In fact, the only real challenge with the facility has been “learning more about the quality of water needed for our boiler, which is quite high,” he explains, adding that plans call for expanding recycled water use into additional campus residence halls for toilet flushing in the near future.

The WaterHub has also proven to be an important drawing card for academic and community interests. Since opening, the facility has actively supported hands-on faculty and student research. 

“The WaterHub helps fulfill Emory’s vision to use the campus as a living laboratory and marries our operational and academic work in innovative ways,” says Ciannat Howett, director of sustainability initiatives at Emory.

Beyond creating classroom and community engagement opportunities for Emory faculty and students, the WaterHub has drawn the attention of other universities, local and national government agencies, and even Fortune 500 companies.

“We’ve had visitors from all over the country eager to see how they could use this technology in a number of capacities, including some of the nation’s top businesses and county and state governments,” Early says. “It’s brought a lot of attention to the campus in general.”

Expanding into power production, geothermal

In other campus energy developments, Emory is expanding its role into power production through the installation of a steam turbine generator within its boiler system.

When one of the massive campus boilers had to be replaced last year, “our team saw a perfect opportunity to add a steam turbine to the boiler project,” Early says.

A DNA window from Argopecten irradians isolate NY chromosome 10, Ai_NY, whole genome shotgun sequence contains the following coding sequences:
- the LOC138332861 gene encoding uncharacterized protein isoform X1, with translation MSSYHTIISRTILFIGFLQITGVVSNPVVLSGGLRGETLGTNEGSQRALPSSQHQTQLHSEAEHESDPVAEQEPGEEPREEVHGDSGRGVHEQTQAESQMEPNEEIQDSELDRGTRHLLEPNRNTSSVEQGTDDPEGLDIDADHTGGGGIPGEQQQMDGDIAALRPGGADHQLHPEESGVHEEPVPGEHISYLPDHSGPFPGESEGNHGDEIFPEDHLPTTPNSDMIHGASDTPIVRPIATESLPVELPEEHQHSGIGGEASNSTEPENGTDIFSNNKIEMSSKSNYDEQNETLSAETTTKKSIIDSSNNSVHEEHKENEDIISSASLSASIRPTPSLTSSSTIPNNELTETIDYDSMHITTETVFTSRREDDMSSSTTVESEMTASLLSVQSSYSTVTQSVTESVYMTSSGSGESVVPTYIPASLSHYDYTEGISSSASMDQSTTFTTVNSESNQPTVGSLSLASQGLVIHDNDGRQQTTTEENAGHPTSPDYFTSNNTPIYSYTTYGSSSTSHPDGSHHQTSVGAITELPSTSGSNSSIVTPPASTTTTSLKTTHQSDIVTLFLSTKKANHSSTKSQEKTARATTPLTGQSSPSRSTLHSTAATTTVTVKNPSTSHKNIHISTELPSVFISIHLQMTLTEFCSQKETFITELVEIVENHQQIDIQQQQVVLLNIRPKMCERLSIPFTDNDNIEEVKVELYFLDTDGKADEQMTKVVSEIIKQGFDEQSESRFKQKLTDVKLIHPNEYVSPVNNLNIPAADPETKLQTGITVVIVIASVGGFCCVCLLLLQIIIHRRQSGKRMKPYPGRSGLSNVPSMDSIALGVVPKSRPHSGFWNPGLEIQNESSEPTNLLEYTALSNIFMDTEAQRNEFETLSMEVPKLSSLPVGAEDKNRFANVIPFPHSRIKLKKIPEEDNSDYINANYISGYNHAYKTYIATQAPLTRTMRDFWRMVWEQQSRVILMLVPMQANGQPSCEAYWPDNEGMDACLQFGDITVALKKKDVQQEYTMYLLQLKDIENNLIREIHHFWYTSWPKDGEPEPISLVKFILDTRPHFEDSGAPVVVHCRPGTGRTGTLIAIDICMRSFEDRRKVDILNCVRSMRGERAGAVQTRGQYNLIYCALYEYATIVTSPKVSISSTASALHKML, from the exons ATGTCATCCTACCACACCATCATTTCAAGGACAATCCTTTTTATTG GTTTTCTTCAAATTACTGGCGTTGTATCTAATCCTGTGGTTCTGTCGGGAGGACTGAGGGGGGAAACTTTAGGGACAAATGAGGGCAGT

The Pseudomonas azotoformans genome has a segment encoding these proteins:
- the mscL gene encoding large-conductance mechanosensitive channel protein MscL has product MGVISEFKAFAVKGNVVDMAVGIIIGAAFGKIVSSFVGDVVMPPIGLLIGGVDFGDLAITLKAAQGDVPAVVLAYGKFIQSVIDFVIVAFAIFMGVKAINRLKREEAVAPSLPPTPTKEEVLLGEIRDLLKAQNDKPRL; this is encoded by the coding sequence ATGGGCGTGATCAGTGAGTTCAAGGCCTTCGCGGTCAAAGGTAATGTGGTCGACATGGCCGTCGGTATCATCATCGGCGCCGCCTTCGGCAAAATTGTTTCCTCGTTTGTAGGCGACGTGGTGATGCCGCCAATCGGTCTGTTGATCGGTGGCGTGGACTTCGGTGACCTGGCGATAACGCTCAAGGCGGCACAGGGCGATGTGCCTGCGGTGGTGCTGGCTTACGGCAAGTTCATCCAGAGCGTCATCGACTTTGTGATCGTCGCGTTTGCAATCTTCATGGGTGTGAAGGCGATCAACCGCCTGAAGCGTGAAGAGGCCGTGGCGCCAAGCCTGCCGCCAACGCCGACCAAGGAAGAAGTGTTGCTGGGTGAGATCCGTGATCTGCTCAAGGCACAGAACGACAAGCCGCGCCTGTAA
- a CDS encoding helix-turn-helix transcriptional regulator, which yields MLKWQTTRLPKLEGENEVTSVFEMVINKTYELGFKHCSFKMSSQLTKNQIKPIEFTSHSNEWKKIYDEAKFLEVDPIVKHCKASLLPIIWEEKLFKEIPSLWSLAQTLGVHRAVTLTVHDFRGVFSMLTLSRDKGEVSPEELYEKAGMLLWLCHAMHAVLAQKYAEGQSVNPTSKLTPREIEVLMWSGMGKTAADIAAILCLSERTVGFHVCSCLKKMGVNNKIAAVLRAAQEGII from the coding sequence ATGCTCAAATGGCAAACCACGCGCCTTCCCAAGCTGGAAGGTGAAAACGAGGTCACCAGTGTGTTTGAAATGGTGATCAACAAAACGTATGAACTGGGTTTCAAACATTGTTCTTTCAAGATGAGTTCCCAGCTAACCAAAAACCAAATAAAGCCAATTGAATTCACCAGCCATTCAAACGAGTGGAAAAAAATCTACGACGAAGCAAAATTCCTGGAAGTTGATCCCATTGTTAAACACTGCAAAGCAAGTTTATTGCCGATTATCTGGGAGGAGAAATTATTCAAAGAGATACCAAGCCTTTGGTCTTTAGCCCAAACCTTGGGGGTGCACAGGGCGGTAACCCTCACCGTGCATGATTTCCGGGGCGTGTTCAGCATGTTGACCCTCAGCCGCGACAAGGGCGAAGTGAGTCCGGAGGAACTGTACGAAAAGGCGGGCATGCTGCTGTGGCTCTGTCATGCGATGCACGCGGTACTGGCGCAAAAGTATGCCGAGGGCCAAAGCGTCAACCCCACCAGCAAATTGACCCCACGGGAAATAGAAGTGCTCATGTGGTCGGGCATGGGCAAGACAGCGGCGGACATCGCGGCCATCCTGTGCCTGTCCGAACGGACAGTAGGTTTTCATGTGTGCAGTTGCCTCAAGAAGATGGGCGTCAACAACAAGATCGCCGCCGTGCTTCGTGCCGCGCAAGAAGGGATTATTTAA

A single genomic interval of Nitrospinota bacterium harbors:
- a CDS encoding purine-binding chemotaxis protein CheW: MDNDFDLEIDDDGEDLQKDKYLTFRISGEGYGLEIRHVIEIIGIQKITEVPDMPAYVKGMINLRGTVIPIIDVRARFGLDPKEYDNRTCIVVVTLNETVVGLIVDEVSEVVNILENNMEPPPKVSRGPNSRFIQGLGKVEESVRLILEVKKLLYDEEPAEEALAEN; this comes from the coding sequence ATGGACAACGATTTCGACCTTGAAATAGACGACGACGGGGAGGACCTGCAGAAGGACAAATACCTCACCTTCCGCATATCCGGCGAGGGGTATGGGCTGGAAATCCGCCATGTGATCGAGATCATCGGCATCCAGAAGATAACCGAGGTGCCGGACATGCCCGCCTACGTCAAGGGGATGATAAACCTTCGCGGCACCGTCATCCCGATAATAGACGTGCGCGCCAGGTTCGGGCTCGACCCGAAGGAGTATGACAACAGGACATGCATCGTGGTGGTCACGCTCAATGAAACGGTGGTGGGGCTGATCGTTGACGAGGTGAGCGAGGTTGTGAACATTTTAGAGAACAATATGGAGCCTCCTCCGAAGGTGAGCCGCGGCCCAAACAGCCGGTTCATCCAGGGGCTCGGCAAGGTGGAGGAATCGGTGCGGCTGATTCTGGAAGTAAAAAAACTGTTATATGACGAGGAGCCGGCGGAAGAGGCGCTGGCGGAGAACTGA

The compact, one-megawatt steam turbine was installed alongside the new 55-ton boiler. “Before that, the only energy Emory was producing outside of taking power from Georgia Power were some solar panels around campus,” he says. “Now we have a steam turbine giving us clean energy, which helps reduce greenhouse gas, is self-generating and gets us off the grid.”

Combined, Emory’s self-generated solar and steam-turbine equipment generate up to 1.25 megawatts of energy a day — solar panels on the WaterHub alone have produced more than 15,320 kilowatt-hours of power since May 2015. Peak summer demand on campus averages about 45 megawatts a day, says Joan Kowal, senior director of energy and utilities for Campus Services. 

With the upcoming construction of the CLC, Emory also plans its first foray into the realm of geothermal energy. “We’ll be drilling wells in McDonough Field that essentially use the Earth as a heat sink to help cool and heat buildings,” Early says.

“Instead of our boilers and chillers — big operational pieces of equipment — you use the Earth. Water takes heat out of a building and stores it in wells, where it cools off and goes back into the building,” he says. “For heating, it works in reverse.”

Early notes that the university continues to make good progress on its goal of reducing campus energy consumption per square foot by 50 percent and total energy use by 25 percent, as outlined in Emory’s Sustainability Vision and Strategic Plan.

“We’re tracking ahead of where we need to be, which is very good,” says Early. “We’re also looking at reducing our total domestic water usage by 50 percent, which we feel is achievable.”